McNulty is arguably the moral center of this story and the one cop who consistently frames things in terms of right and wrong rather than thinking of policework, as his superiors do, in terms of statistics, where a closed case is a good one even if the real offender has escaped justice. The police department as envisioned here is a bureaucracy dedicated to getting good closed-case stats, and anything else — like McNulty's insistence on looking beyond the immediate case to deeply ingrained conspiracies and long-term investigations — is just a distraction. Still, McNulty is another compromised and flawed figure in a city that seems to be overflowing with them. Late in the season, he admits that what drove him into this investigation was not so much morality as his own pride, his desire to show off his own intellectual superiority in a culture where thinking outside the box is not exactly valued. Even more telling is the scene in which McNulty, without even hesitating, enlists his two young sons in a potentially tragic "game" of surveillance when by chance he spots Barksdale's right-hand man Stringer Bell (Idris Elba) at a grocery store. McNulty's a man obsessed, and though he's driven by basically good impulses — including a desire to do good at a deeper level than the usual shallow "case closed" police due diligence — he's not exempted from the series' depiction of a society in which doing good is, as often as not, punished rather than rewarded.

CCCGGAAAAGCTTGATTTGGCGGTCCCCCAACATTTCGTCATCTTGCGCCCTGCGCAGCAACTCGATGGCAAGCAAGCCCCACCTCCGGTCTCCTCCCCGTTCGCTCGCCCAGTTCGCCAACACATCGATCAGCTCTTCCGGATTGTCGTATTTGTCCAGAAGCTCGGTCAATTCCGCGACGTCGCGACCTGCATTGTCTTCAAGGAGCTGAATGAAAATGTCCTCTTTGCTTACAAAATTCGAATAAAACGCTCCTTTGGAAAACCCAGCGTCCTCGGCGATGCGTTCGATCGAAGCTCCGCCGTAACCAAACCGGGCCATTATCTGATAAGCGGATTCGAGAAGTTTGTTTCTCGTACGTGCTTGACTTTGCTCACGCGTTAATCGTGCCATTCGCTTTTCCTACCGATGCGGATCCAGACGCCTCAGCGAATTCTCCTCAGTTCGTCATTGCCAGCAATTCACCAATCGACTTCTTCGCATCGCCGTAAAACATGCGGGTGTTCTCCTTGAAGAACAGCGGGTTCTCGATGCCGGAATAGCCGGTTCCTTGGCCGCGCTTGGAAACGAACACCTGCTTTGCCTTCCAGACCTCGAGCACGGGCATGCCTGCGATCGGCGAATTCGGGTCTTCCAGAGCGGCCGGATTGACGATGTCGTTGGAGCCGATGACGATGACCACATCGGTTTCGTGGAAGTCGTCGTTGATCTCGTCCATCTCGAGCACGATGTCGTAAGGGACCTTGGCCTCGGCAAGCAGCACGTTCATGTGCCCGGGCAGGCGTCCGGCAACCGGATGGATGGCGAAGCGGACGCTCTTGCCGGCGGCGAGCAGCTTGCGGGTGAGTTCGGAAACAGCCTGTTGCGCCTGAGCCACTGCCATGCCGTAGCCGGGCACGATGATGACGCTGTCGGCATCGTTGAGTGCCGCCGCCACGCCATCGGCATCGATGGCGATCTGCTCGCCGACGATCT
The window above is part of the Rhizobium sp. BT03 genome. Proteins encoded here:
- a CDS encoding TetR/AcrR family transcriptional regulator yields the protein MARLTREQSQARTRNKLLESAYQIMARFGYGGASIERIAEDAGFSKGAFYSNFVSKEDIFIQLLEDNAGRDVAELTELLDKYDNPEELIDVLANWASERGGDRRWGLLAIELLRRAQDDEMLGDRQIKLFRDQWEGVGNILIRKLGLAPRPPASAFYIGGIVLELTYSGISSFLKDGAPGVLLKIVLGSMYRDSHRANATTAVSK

As if there was any doubt, Detective Lester Freamon (Clarke Peters) provides a perfect example of the future awaiting McNulty, a premonition of the end of the season. Freamon, though he's stuck shuffling papers in the property unit, is obviously an efficient and intelligent cop, and his back story parallels McNulty's: he pushed too hard on an investigation, disobeying orders from a superior, digging where he wasn't supposed to, and as a result he was sent to exactly the kind of boring, insubstantial assignment he didn't want, where he has languished ever since. The show is all about the consequences of pushing against boundaries like this: these characters are tightly constricted, locked into career arcs, unable to do anything to change things. There are rigid rules for what can be done and what can't be, to keep everything moving smoothly and the status quo firmly in place: the drug dealers deal, the cops hassle and arrest them but can never break up the business, and behind it all the politicians are deeply intwined with both sides of this drug war, with drug money flowing freely through the city into commerce and politics.